Using web forums for qualitative inquiries. Empirical findings on the conditions and techniques for asynchronous online group discussions
Social interaction can hardly be imagined without screens nowadays. Nevertheless, internet-based research methods are little methodologically well-founded. This is even true for asynchronous group discussions via e-mail programmes and message boards, which are not only the earliest forms of online inquiry but are also specifically presuppositional methods: Due to its huge contrast with qualitative interviews (usually conducted face to face), the use of asynchronous online communication is the most challenging method of qualitative online inquiry. While the literature mainly deals with focus groups and/or synchronous chat procedures, unstructured written group discussions are seldom the subject of systematic methodological investigations. Therefore, one has to conjecture some basic principles for conducting forum discussions. Indications of the duration of online group discussions range from a few days to a year. In the same way, the number of debaters varies. Occasionally this is a single-digit number; at other times there are discussion groups with 15-20 members; and experiences with unlimited numbers of group members also exist. Finally, one can find hardly any instructions on moderation techniques for unstructured asynchronous group discussions on the internet. Most advice refers to focus groups and implies strongly structured procedures, or else it concerns e-therapies rather than research investigations. The same is also true regarding the fundamental question: whether or not online communication needs face-to-face contact or not. While some authors report face-to-face-meetings (but without giving further reasons, there are also indications of increasing self-disclosure by respondents because the persons involved are only literally new acquaintances.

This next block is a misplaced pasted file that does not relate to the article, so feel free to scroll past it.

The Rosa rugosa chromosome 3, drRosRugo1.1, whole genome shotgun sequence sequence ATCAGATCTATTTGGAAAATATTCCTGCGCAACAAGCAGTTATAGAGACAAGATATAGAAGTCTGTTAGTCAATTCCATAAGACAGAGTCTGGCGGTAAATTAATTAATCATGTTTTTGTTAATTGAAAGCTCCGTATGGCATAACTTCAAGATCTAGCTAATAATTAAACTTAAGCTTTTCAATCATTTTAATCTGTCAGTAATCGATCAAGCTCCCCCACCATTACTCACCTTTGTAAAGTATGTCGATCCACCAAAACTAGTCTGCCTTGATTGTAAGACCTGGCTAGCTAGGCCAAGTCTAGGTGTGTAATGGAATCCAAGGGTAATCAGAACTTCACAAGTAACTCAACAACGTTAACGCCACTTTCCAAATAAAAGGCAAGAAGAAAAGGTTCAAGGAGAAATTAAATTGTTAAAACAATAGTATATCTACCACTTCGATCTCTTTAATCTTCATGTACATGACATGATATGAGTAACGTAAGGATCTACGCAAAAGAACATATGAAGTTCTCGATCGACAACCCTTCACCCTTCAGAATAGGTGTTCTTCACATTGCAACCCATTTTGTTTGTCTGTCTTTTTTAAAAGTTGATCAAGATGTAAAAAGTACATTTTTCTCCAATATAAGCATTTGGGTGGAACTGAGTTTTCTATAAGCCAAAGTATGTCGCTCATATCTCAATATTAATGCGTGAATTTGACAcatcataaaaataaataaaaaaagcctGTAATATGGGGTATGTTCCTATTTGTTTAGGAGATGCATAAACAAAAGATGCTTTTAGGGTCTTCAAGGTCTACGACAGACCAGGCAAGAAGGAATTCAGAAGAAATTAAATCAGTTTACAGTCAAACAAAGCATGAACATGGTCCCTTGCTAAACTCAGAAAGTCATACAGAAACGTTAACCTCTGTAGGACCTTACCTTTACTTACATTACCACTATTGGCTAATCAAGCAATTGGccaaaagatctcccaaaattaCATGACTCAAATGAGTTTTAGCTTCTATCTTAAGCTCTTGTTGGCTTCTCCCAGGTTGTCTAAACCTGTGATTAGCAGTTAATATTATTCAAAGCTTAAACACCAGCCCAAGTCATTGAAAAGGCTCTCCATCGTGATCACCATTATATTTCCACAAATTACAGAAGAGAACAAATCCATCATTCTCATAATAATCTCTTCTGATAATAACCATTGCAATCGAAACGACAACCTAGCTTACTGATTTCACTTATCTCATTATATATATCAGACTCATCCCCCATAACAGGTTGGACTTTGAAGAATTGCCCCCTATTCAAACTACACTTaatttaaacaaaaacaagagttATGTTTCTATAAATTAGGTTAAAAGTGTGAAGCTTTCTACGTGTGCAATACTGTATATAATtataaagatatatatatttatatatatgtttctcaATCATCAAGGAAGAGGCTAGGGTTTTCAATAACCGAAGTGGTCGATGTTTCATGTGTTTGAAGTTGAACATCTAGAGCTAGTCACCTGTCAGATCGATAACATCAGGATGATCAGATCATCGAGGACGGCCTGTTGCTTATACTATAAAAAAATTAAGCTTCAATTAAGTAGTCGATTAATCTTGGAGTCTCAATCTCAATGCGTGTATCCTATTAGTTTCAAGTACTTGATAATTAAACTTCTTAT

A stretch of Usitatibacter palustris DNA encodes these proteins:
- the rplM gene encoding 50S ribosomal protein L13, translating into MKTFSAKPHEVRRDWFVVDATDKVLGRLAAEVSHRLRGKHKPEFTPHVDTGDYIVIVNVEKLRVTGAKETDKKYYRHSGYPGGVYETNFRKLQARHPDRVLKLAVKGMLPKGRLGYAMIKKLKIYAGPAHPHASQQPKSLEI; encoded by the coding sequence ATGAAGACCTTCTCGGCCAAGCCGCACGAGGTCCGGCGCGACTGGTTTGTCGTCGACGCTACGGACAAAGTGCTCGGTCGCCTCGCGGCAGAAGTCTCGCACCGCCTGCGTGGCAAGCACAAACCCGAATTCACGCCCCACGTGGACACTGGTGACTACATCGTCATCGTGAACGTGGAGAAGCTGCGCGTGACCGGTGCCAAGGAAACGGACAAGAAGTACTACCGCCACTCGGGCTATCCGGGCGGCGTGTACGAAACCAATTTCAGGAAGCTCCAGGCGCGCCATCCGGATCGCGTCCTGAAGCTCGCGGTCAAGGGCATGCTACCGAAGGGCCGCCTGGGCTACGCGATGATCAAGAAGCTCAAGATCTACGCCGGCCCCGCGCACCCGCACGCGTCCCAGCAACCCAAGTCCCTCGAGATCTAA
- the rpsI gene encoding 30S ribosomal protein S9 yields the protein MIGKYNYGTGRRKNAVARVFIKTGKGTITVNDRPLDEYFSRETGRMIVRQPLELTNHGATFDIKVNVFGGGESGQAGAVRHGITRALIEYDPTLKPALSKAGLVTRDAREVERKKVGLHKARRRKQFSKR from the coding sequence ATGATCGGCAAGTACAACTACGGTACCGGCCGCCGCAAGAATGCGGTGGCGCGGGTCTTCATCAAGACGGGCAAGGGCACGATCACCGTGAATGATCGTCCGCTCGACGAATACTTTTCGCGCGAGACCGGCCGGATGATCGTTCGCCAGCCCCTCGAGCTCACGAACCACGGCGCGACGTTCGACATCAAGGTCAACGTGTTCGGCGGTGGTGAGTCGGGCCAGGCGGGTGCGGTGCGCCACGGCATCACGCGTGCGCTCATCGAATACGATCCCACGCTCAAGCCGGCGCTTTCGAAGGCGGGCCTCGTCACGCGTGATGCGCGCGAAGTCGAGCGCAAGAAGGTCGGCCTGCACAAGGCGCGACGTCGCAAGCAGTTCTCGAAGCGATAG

In our research project, which was conducted in 2015-2017 and funded by the German Research Foundation, we systematically study these features with a varying experimental design. The paper presents the central findings to the question: Under which conditions and using which techniques do qualitative group discussions using a web forum work successfully? Three aspects of running such discussions can be clarified: a surprisingly modest group size, a duration of two or three months and thematically reserved moderation but very ‘active reading’ by the researcher produce positive results. Further research should study the function of multithreading, which was observed being used by the debaters.
The paper ist structured in the following way: First, a definition of asynchronous online written group discussions is provided in Section 2. At the same time, we also discuss why we focus on unstructured asynchronous written communication instead of synchronous video or text chats and focus groups. Section 3 presents the research project and its essential findings concerning the above-mentioned features. Section 4 briefly draws some conclusions and proposes some further research questions.